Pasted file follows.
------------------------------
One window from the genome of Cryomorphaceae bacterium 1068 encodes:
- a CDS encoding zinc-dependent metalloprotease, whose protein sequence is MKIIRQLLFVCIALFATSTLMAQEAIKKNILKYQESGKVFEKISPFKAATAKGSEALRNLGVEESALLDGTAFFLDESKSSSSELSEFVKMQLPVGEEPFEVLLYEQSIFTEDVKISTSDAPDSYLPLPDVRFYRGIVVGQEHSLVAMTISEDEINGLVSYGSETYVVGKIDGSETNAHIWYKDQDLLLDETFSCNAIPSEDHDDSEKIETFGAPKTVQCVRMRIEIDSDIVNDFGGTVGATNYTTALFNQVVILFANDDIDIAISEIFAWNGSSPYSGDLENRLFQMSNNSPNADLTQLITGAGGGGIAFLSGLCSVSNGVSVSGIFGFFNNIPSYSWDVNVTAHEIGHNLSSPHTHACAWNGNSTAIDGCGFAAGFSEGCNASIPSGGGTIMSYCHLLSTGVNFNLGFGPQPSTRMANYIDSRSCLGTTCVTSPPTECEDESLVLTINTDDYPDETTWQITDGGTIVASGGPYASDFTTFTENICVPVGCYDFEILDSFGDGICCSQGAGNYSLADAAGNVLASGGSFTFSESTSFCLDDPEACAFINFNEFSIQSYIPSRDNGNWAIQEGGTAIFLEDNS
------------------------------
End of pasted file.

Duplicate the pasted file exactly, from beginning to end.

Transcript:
One window from the genome of Cryomorphaceae bacterium 1068 encodes:
- a CDS encoding zinc-dependent metalloprotease, whose protein sequence is MKIIRQLLFVCIALFATSTLMAQEAIKKNILKYQESGKVFEKISPFKAATAKGSEALRNLGVEESALLDGTAFFLDESKSSSSELSEFVKMQLPVGEEPFEVLLYEQSIFTEDVKISTSDAPDSYLPLPDVRFYRGIVVGQEHSLVAMTISEDEINGLVSYGSETYVVGKIDGSETNAHIWYKDQDLLLDETFSCNAIPSEDHDDSEKIETFGAPKTVQCVRMRIEIDSDIVNDFGGTVGATNYTTALFNQVVILFANDDIDIAISEIFAWNGSSPYSGDLENRLFQMSNNSPNADLTQLITGAGGGGIAFLSGLCSVSNGVSVSGIFGFFNNIPSYSWDVNVTAHEIGHNLSSPHTHACAWNGNSTAIDGCGFAAGFSEGCNASIPSGGGTIMSYCHLLSTGVNFNLGFGPQPSTRMANYIDSRSCLGTTCVTSPPTECEDESLVLTINTDDYPDETTWQITDGGTIVASGGPYASDFTTFTENICVPVGCYDFEILDSFGDGICCSQGAGNYSLADAAGNVLASGGSFTFSESTSFCLDDPEACAFINFNEFSIQSYIPSRDNGNWAIQEGGTAIFLEDNS